Tulane energy research calls for downstream focus
By: Jessica Gonzales | New Orleans City Business | 3/25/2014
A new industry-sponsored report from the Tulane Energy Institute comes to a conclusion where there’s already widespread agreement: The future of the energy industry of Louisiana is bright.
It also cautions that previous boom and bust cycles reveal a dynamic and cyclical global market, so it’s imperative that the economic benefits of the energy boom and the manufacturing it has spawned are maximized while Louisiana still has a competitive advantage.
The report, authored by Tulane Energy Institute president Eric Smith and sponsored by Chevron, posits that relying on one technology, industry or energy feedstock such as natural gas is economically risky. Therefore the creation of “downstream value added opportunities” will be the key to extending the energy and manufacturing boom beyond the immediate commodity conversion stage.
Smith’s report notes that going after more consumer-oriented manufacturers that have historically set up shop in states along the Atlantic seaboard could be crucial to unlocking more high-wage manufacturing jobs for Louisiana’s future.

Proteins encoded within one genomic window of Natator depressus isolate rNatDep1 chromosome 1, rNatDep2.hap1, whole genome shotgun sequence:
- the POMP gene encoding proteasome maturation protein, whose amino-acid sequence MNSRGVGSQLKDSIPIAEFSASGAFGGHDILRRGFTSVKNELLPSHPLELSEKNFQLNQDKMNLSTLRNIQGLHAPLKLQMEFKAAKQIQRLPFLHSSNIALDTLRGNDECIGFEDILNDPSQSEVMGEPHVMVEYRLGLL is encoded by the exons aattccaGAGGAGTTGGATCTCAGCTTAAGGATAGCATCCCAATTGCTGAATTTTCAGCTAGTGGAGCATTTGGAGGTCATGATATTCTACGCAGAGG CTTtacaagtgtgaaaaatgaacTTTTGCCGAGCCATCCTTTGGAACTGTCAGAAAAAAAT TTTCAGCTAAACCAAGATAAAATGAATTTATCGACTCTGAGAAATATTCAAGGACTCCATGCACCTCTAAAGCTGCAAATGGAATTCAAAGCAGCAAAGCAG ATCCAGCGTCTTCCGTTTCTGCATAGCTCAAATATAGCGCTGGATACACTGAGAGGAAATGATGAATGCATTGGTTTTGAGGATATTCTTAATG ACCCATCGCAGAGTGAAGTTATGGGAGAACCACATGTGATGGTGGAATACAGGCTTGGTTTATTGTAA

“Rather than manufacturing polymer chips and shipping them east in rail cars, we could be producing the products that are being consumed by the ultimate consumers … The closer you get to the consumer, the lower the fixed capital cost of the plants and the more people intensive the production becomes,” Smith writes. “In the quest for more high paying jobs, we cannot afford to overlook this option.”
Another key component to the longevity of the energy boom is adequate transportation infrastructure, according to the report. Smith notes that as manufacturing and refinery production increase, adequate transportation to serve the projected demand is of upmost importance.
“Louisiana must coordinate activities in the downstream market and ensure transportation infrastructure is prepared for added volume of material going through the Port of New Orleans,” Smith noted in a release accompanying the report.
Smith’s research and analysis also contained data on the energy and manufacturing labor force that illustrates why Louisiana needs to keep growing its workforce.
The report notes that energy sector wages in 2011 were 97 percent higher than pay in the private sector. Within that category, oil and gas extraction employees were the highest compensated — $2,282 per week or 180 percent higher than the average private sector employee.
The lowest wage rate within the energy sector was among plastics and rubber manufacturing workers. They took home an average of $970 per week, 18.9 percent higher than the average private employee.
The report states that out of the 1.5 million privately employed workers in the state in 2011, energy workers represented 6.9 percent but earned 13.6 percent of the wages paid.
Read the full article here: http://neworleanscitybusiness.com/blog/2014/03/25/tulane-energy-research-calls-for-downstream-focus/#ixzz2yyJxF8Hl